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Spirometry is increasingly used in primary care settings for the diagnosis and monitoring of patients with respiratory conditions. Conducting and interpreting the test is now part of many practice nurses' role. Spirometry is, however, effort dependent and the validity of a test result relies on the patient being able to master the technique. The role of the practitioner conducting the test - instructing, supporting and encouraging the patient - is vital. Adequate and appropriate training is essential to ensure that spirometry is properly conducted and any errors in technique identified and corrected.

The interpretation of spirometry is an advanced skill and all practitioners who interpret spirometry should be trained to Association for Respiratory Technology and Physiology standards and assessed as competent. Systems for the quality assurance of spirometry in primary care will, hopefully, be put in place in the near future.

This resource, consisting of five assessment questions each at basic, intermediate and advanced levels, tests your knowledge of the basic principles of spirometry. Complete the entire resource, including reading the featured articles and undertaking some or all of the activities, to obtain certificates for three hours of continuing professional development to include in your annual portfolio.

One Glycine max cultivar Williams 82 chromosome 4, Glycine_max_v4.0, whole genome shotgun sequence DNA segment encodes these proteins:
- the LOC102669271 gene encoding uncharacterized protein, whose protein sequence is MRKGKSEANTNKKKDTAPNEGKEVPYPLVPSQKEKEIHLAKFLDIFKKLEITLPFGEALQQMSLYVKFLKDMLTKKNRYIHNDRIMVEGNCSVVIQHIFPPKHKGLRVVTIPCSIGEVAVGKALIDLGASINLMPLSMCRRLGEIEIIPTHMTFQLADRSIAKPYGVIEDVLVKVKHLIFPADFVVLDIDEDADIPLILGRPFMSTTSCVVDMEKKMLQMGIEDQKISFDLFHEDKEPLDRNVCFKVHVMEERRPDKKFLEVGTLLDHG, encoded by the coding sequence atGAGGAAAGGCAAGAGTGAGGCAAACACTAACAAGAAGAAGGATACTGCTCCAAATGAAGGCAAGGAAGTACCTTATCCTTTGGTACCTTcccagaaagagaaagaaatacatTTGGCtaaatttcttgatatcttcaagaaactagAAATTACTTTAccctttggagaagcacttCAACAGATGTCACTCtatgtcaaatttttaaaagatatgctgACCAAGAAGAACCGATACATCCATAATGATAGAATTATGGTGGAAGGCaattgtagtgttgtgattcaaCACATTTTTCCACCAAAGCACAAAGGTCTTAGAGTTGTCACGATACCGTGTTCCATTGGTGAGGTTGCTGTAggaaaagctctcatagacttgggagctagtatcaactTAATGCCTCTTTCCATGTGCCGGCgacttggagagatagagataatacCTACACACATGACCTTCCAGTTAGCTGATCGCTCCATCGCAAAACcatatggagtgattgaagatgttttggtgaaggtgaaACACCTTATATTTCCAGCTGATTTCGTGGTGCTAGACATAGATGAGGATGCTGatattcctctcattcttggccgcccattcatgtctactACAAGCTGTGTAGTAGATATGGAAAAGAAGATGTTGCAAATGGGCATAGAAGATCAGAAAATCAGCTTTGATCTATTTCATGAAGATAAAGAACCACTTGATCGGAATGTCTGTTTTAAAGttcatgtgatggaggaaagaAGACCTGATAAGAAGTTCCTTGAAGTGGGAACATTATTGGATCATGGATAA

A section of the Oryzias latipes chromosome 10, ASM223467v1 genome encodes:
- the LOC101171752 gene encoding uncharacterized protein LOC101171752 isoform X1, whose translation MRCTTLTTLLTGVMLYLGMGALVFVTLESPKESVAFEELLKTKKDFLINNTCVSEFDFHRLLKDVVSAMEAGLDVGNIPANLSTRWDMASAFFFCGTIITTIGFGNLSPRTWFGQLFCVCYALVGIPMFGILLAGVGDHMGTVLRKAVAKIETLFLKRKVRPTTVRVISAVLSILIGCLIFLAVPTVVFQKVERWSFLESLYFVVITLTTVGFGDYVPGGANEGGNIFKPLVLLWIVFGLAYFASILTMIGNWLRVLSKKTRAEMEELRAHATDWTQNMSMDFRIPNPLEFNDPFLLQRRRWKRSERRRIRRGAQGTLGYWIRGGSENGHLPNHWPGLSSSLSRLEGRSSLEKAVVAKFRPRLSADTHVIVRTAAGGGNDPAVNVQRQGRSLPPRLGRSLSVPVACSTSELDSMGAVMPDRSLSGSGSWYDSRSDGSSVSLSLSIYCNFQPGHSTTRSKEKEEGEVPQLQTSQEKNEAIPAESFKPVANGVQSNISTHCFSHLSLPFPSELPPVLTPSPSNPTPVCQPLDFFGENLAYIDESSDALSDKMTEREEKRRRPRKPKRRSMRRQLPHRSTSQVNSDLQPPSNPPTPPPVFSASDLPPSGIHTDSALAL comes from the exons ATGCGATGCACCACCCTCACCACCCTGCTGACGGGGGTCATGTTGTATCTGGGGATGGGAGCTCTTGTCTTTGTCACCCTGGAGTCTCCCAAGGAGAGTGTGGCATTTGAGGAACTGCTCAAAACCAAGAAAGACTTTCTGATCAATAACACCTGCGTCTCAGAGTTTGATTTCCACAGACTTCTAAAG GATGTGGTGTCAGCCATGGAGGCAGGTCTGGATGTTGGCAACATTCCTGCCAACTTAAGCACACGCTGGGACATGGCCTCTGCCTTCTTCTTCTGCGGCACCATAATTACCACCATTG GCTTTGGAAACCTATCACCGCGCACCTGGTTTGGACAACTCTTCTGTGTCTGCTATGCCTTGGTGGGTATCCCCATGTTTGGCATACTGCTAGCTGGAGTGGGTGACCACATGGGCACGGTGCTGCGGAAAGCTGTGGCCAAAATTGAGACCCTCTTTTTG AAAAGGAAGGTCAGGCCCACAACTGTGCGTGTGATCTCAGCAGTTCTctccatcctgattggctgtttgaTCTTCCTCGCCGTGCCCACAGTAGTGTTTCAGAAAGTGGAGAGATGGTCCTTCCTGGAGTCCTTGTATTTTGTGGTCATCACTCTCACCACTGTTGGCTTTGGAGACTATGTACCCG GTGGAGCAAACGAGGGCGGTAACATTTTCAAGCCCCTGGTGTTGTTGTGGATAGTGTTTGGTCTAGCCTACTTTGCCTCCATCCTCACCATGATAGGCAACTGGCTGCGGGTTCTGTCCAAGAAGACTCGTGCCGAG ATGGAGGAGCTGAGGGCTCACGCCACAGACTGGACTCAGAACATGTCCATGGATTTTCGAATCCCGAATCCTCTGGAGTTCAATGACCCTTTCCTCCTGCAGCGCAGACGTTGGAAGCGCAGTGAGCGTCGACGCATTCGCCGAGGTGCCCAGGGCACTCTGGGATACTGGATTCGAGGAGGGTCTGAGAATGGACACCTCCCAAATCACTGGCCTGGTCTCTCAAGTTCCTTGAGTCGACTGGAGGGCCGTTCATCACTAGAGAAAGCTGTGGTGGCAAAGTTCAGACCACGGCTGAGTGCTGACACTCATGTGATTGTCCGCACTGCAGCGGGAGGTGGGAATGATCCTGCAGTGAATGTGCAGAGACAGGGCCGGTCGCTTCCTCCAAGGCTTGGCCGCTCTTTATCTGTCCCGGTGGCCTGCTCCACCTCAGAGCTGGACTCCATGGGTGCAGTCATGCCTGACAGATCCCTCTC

Aims and Objectives

On completion of this resource you should have an understanding of:

  • The appropriate preparation of patients for spirometry tests for differing clinical reasons
  • The relative and absolute contraindications to conducting spirometry tests
  • The essential maintenance and calibration of a spirometer
  • The technical acceptability and reproducibility of a test and how to correct technique errors
  • The different patterns of ventilatory function discernible with a spirometer
  • The use and limitations of reversibility testing

Recommended reading

Primary Care Commissioning. A guide to performing quality assured diagnostic spirometry. PCC. 2013

Spirometry . Professional resource

Practice Nurse featured articles

Spirometry: getting the test right Rachel Booker

Spirometry: Understanding the results Rachel Booker

Reversibility testing for airflow obstruction Andrew Booth

Further education and training 

Spirometry training is available from Education for Health. Please follow the links below to relevant courses and workshops. 

Performing and interpreting quality assured spirometry (eLearning)

Performing and interpreting quality assured spirometry (eLearning)

Performing quality assured spirometry (eLearning)

Spirometry for HCAs

Spirometry workshop

Date of preparation: June 2014

Review date: June 2015